The 2014 Olympic Games are now over, to the sure chagrin of many. Chances are very good that a lot of Canadians tuned in to these international sporting events, especially given the fact that both our men's and women's ice hockey teams won gold.
But one of the most challenging things about watching this year's games was the fact that they were held halfway around the world. While, sure, the major TV networks replayed many of the events during primetime, people probably had to avoid spoilers on the Internet, on the nightly news and from their friends and family. Alternately , they could have just watched the events in real time during the middle of the day.
Of course, for many Canadians, that would have meant turning on TV in the office, which isn't always possible if the company hasn't invested in screens, or even working from home. That might have worked for a few of the events during the two weeks or so the Olympics were on, but that probably won't be the case during other times. This might be a problem for some rabid sports fans, especially since hockey season is now on its backend and baseball is just around the corner - and afternoon games are relatively common in both sports.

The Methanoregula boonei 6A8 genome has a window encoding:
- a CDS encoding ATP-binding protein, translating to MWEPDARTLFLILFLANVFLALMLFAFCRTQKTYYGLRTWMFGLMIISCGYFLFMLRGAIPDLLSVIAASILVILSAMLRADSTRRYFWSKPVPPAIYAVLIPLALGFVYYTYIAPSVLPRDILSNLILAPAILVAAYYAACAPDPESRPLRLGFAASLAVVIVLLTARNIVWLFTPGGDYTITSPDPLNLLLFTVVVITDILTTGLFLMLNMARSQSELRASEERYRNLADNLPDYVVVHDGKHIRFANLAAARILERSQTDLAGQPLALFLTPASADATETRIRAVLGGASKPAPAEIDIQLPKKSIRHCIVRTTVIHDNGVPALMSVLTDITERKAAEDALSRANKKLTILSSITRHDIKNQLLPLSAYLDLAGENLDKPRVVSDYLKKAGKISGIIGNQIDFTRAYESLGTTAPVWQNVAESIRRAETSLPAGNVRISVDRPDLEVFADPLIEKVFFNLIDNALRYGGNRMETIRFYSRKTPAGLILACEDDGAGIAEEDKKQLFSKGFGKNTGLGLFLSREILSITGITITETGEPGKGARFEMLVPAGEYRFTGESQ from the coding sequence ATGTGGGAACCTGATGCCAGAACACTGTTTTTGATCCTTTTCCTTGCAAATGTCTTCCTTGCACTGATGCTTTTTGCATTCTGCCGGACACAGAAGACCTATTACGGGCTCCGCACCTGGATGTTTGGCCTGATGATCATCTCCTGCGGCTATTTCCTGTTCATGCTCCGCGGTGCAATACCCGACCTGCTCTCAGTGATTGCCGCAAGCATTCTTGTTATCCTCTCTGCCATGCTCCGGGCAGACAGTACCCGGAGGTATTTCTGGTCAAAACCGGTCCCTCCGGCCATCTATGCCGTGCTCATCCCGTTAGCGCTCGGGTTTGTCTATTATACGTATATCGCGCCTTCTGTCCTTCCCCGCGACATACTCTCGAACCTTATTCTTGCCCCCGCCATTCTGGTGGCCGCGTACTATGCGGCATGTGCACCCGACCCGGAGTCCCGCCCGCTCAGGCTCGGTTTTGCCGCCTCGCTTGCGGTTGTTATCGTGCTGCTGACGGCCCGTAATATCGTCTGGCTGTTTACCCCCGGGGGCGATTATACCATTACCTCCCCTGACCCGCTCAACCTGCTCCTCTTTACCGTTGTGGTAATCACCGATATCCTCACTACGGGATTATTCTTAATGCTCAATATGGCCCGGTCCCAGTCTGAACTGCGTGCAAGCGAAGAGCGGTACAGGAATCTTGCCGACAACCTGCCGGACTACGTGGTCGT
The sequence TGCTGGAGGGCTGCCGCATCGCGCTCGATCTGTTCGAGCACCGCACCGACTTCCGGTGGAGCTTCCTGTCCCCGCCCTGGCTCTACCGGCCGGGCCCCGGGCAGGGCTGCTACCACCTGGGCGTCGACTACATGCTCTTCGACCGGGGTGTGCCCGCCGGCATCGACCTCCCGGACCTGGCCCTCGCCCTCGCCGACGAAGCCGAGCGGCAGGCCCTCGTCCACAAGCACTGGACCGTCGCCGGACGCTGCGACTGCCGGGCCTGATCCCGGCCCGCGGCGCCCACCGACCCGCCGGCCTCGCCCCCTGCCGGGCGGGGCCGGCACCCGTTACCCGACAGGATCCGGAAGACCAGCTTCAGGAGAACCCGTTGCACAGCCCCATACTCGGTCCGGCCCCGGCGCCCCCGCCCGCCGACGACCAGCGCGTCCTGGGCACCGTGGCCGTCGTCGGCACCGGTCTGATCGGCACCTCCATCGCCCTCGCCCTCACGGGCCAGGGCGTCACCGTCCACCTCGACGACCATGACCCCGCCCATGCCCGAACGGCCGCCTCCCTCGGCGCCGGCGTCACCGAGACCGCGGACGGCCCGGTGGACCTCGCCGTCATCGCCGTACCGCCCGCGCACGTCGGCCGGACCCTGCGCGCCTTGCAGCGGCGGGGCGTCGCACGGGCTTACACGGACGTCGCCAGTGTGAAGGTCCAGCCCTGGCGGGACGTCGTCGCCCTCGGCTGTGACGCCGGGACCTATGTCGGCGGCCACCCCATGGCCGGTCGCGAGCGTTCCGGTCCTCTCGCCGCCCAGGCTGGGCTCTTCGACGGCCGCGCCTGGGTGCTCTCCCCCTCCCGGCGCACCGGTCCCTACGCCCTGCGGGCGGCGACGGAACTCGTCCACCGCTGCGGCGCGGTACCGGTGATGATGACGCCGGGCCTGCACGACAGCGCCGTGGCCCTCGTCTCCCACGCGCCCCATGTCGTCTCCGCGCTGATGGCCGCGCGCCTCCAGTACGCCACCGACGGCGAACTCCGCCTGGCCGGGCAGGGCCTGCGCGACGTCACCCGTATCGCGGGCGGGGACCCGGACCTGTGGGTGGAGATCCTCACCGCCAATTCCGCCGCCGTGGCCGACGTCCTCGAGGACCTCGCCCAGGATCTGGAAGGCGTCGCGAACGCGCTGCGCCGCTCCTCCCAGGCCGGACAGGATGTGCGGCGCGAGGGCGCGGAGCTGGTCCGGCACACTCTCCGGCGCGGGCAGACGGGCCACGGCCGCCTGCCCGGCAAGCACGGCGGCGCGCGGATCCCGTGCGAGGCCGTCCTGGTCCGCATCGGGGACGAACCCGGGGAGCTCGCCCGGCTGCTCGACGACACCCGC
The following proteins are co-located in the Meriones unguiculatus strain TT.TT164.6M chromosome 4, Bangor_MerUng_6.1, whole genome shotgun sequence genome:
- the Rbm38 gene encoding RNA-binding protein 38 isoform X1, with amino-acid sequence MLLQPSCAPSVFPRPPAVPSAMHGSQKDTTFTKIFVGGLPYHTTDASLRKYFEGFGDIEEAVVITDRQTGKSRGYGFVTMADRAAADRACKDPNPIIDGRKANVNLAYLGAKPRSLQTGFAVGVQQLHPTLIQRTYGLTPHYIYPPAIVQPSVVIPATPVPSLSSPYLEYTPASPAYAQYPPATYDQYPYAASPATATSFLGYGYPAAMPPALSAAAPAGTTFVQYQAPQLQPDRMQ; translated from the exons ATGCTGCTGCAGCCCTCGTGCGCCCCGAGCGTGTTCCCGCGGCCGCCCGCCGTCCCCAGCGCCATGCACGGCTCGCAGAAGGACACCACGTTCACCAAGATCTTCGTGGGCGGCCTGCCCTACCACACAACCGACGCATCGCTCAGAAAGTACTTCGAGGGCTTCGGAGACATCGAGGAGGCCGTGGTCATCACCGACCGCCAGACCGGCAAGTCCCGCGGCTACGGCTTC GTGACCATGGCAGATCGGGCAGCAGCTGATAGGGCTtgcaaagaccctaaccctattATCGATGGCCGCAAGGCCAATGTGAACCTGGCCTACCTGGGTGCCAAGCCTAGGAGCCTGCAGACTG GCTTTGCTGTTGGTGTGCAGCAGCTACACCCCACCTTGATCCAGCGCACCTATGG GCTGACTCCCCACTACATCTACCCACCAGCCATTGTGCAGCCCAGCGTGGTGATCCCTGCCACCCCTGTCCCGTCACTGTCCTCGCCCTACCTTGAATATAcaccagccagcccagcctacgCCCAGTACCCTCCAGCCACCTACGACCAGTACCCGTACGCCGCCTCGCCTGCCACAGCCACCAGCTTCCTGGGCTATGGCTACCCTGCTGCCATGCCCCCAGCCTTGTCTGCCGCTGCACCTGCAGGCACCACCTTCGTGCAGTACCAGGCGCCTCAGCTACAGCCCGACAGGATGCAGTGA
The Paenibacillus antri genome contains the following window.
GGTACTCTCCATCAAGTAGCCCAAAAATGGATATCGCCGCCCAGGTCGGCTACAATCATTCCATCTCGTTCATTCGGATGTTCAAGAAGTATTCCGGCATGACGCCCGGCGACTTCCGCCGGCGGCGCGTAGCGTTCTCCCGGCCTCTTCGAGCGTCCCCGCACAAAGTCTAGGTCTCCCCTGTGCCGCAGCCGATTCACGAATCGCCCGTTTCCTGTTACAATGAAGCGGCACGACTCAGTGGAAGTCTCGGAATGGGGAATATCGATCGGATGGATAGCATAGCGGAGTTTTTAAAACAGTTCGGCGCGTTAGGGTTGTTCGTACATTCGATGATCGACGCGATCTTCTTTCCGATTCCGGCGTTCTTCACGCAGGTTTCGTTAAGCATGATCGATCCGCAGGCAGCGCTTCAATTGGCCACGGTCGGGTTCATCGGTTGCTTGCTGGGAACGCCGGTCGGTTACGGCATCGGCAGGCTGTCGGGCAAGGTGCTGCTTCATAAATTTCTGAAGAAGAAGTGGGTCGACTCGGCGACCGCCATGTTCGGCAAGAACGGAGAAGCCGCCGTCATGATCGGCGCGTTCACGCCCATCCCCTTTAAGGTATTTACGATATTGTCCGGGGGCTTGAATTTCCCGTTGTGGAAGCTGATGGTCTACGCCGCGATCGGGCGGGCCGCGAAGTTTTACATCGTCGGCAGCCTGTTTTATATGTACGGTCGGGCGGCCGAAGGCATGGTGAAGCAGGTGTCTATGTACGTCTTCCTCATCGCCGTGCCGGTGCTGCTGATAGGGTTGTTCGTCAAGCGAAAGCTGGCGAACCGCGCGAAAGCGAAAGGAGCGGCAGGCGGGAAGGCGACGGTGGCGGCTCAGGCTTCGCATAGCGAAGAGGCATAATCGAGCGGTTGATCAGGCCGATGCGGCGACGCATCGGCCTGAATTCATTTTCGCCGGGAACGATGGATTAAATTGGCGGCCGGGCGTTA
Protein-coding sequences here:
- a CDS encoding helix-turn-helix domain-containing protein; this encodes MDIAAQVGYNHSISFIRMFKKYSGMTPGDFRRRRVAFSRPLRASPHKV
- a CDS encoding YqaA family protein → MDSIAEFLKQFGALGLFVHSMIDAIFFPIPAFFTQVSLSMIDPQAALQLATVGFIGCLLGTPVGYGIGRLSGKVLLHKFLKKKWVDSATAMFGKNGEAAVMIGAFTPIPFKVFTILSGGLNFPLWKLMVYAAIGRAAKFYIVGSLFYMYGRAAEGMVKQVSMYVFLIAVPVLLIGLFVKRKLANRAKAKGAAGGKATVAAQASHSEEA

However, the Internet can provide a lot of relief if you're stuck in the office or elsewhere when your favourite team is about to play. Canadians who want to catch the game as play is unfolding should consider taking a page out of the books of many who watched the Olympics in real time.
More than 15 million people watched
According to The Globe and Mail, more than 15 million Canadians watched the gold medal men's hockey match where Canada bested Sweden to take the gold. That's a massive number of people, considering the nation has a population of about 27 million. And many of these individuals surely tuned in on the Internet - the newspaper reported that CBC claimed a television audience of 8.5 million.
The viewers may have found a specific streaming website to watch the play-by-play action, or they could have taken to the CBC website to find a connection to what was going on in Sochi. Many times, it's best to head to official channels so as to avoid viruses or other malware.
This is what approximately 625,000 viewers did during the Feb. 21 game between Canada and the United States. The news outlet, citing CBC data, noted that these individuals tuned in on the Internet, either on traditional computers or via mobile devices.
High speeds are key
When streaming video content, it's important that individuals have access to a high speed connection. After all, when you're watching a game, you don't want to be bogged down with slow-moving video, choppy cuts and freezing, because what's the point of watching the event at all if it's sub-par? There are plenty of Internet service providers (ISPs) that provide fantastic and speedy connections that will impress even the biggest of sports fans.